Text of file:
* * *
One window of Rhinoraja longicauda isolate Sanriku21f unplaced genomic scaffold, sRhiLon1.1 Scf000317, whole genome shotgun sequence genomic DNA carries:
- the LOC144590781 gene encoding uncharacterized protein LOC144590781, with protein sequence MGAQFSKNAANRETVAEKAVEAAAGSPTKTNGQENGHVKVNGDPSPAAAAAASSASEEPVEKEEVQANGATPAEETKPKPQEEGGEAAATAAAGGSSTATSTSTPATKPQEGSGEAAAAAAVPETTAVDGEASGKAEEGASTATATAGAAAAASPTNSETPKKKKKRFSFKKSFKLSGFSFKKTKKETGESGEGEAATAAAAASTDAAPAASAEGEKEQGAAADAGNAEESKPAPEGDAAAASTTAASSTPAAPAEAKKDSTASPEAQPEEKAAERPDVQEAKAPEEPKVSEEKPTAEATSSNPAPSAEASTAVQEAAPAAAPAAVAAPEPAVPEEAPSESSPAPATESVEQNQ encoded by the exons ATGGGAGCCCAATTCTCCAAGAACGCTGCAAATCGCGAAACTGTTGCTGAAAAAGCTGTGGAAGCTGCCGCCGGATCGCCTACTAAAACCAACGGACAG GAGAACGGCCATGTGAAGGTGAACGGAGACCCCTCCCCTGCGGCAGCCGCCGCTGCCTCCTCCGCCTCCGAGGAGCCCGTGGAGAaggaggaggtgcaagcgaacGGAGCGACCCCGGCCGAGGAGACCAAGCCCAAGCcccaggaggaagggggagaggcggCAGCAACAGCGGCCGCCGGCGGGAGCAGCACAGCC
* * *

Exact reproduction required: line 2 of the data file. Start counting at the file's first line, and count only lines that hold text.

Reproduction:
- the LOC144590781 gene encoding uncharacterized protein LOC144590781, with protein sequence MGAQFSKNAANRETVAEKAVEAAAGSPTKTNGQENGHVKVNGDPSPAAAAAASSASEEPVEKEEVQANGATPAEETKPKPQEEGGEAAATAAAGGSSTATSTSTPATKPQEGSGEAAAAAAVPETTAVDGEASGKAEEGASTATATAGAAAAASPTNSETPKKKKKRFSFKKSFKLSGFSFKKTKKETGESGEGEAATAAAAASTDAAPAASAEGEKEQGAAADAGNAEESKPAPEGDAAAASTTAASSTPAAPAEAKKDSTASPEAQPEEKAAERPDVQEAKAPEEPKVSEEKPTAEATSSNPAPSAEASTAVQEAAPAAAPAAVAAPEPAVPEEAPSESSPAPATESVEQNQ encoded by the exons ATGGGAGCCCAATTCTCCAAGAACGCTGCAAATCGCGAAACTGTTGCTGAAAAAGCTGTGGAAGCTGCCGCCGGATCGCCTACTAAAACCAACGGACAG GAGAACGGCCATGTGAAGGTGAACGGAGACCCCTCCCCTGCGGCAGCCGCCGCTGCCTCCTCCGCCTCCGAGGAGCCCGTGGAGAaggaggaggtgcaagcgaacGGAGCGACCCCGGCCGAGGAGACCAAGCCCAAGCcccaggaggaagggggagaggcggCAGCAACAGCGGCCGCCGGCGGGAGCAGCACAGCC